Member meetings may be adjourned to end the meeting or to postpone the meeting if quorum is not obtained. Corporations Code section 7511(d) mandates that no meeting may be adjourned for more than 45 days. The quorum at an adjourned member meeting may be reduced to a lower amount, if the bylaws so provide.
Articles of Incorporation (“Articles”) are the formation document for incorporated corporations and are a part of an association’s governing documents. Articles are filed with the Secretary of State. Articles spell out the name, basic corporate purposes and powers, and character of the corporation (i.e., common interest developments are nonprofit mutual benefit corporations). Articles can be amended in accordance with the requirements in the Articles and the Corporations Code.
An association must provide notice to owners and non-owner residents of the project of the presence of asbestos. See California Health & Safety Code Sections 25915 et seq. There is some ambiguity regarding the applicability of the statutes. Sections 25915 through 25919.7 are part of Chapter 10.4 of the Health & Safety Code. Section 25919.2 states in part that “‘Building,’ as used in this chapter, means all or part of any ‘public and commercial building,’ … except that ‘building’ shall not mean residential dwellings.” However, Section 25915.2(d), also part of this chapter, states in part that other subparagraphs in Section 25915.2 “shall not be construed to require owners of a building or part of a building within a residential common interest development to mail written notification to other owners of a building or part of a building within the residential common interest development,” if certain conditions are met. The implication is that these requirements do apply in residential developments if the conditions are not met, or that a community association must meet the conditions when there is asbestos in a common interest development. Although there may be an ambiguity, we believe associations are better protected by following the requirements of Section 25915.2.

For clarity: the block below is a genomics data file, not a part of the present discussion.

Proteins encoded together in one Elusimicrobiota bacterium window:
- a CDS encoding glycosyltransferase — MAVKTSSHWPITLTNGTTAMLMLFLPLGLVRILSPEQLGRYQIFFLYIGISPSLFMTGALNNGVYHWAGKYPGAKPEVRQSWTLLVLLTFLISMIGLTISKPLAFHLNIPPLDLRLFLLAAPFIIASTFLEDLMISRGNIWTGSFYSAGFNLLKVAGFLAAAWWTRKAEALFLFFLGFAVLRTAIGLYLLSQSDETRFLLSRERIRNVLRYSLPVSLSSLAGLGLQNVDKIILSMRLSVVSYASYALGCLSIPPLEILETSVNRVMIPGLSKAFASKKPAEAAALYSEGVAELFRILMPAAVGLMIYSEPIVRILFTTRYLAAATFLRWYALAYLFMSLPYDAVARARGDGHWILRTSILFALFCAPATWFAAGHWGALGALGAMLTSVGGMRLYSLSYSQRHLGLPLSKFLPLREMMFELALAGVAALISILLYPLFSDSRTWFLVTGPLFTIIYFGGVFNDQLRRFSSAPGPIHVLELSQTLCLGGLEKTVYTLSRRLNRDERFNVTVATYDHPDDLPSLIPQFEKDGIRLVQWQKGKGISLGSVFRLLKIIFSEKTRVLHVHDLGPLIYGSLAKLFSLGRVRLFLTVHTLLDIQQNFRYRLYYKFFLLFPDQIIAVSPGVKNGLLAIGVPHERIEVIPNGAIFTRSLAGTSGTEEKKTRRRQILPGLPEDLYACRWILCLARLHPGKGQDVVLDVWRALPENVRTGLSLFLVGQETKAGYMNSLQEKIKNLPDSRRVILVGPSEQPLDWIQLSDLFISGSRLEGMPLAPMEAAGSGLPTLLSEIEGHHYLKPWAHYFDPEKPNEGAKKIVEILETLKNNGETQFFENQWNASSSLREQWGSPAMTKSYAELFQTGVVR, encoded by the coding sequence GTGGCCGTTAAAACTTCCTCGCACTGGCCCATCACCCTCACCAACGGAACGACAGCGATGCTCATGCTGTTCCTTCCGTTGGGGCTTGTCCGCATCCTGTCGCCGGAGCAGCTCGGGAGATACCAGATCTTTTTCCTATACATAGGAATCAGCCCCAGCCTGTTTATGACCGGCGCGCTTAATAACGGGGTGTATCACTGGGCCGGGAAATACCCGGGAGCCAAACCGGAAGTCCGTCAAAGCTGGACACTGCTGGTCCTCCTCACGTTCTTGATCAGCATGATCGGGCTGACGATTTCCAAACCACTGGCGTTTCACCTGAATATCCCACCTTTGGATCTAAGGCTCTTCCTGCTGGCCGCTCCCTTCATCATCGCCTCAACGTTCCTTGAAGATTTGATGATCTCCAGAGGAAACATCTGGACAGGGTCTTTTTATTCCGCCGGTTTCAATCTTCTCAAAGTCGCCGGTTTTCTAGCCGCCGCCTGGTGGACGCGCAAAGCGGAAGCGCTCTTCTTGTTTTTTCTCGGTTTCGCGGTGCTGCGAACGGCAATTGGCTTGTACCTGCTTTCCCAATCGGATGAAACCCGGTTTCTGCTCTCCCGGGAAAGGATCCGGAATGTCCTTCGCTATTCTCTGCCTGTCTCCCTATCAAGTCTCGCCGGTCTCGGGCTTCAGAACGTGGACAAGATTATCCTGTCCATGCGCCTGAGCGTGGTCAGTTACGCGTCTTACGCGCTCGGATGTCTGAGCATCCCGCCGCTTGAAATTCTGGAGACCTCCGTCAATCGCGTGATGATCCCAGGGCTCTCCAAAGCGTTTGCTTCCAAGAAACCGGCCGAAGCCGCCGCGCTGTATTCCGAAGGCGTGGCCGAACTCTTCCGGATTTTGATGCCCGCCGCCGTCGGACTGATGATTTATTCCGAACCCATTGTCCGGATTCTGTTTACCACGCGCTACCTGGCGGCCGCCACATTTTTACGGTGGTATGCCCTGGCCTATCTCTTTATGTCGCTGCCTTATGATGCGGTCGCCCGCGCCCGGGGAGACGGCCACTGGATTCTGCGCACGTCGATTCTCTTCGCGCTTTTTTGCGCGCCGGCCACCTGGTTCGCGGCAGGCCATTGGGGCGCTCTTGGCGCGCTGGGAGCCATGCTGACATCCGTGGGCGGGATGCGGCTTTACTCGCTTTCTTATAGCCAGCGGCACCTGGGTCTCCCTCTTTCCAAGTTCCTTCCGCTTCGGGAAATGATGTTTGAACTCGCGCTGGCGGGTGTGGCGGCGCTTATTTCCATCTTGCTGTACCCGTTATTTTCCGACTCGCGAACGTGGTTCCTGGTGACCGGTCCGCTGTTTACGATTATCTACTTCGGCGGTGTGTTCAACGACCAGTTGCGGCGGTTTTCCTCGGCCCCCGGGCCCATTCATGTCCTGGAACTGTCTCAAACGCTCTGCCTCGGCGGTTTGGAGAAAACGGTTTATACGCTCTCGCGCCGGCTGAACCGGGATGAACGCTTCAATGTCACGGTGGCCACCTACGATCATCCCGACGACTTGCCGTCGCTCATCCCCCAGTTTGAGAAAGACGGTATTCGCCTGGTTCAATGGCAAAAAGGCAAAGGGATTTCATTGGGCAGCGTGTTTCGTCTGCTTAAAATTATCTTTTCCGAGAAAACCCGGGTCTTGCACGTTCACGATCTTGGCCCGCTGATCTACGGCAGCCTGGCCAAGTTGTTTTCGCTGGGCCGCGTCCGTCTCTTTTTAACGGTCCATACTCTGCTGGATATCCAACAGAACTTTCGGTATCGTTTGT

The Open Meeting Act requires each board meeting to contain the meeting agenda. (Civ. Code §4920(d)) This requirement applies to both executive and open session board meetings, with limited exceptions for emergency meetings. In general, the board may not discuss or take action on any item at a non-emergency meeting unless the item was placed on the agenda included with the notice for that meeting. (Civ. Code §4930(a)) Limited exceptions exist for cursory and/or emergency action on non-agenda items. (Civ. Code §4930(b)(c)(d)) Boards should especially exercise caution in determining an appropriate level of detail for the executive session agenda, so as not to publish confidential or privileged information. See each statute for specific requirements and limitations.
Every member of an association is obligated to pay a share of common expenses through payment of assessments. As an association is funded and operates using assessment income, collection of assessments is one of the most important functions a board can undertake. When assessments go unpaid, associations can suffer from deferred maintenance and other problems that can ultimately affect the value of property in the community.
This process is designed to resolve disputes without litigation. ADR can take the form of internal dispute resolution (also known as informal dispute resolution), mediation or arbitration. Under the Civil Code, an association must generally offer and, if accepted, participate in ADR prior to filing a lawsuit against a member.
CC&Rs may provide that if a member becomes delinquent in assessments, that member is deemed to have assigned rental income from their association property to the association. (Civ. Code §2938) In the absence of such a provision, if the association has a judgment against a member, it may seek a court order for an assignment of rents to be paid toward satisfaction of that judgment. (Code Civ. Proc. §708.510 et seq.)
Associations are required to hold annual membership meetings to elect directors as set forth in the association’s bylaws. See also, Elections. If the board fails to hold an annual membership meeting within 60 days after the date designated in the governing documents or within 15 months of the association’s last regular meeting, any member can file a petition in superior court to have the court order a meeting. (Corp. Code § 7510(c)) The existing board members shall hold office until a successor has been elected and qualified. (Corp. Code §7220(b))
This is the entity charged with the management and operation of a common interest development. (Civ. Code §4080) Associations are representative governments in which members typically have the right only to elect the board and make major decisions such as document amendments, imposing assessments that exceed statutory limits on the board’s power, etc. Otherwise, association boards typically have the right to make most day-to-day decisions. Also see Homeowners Association.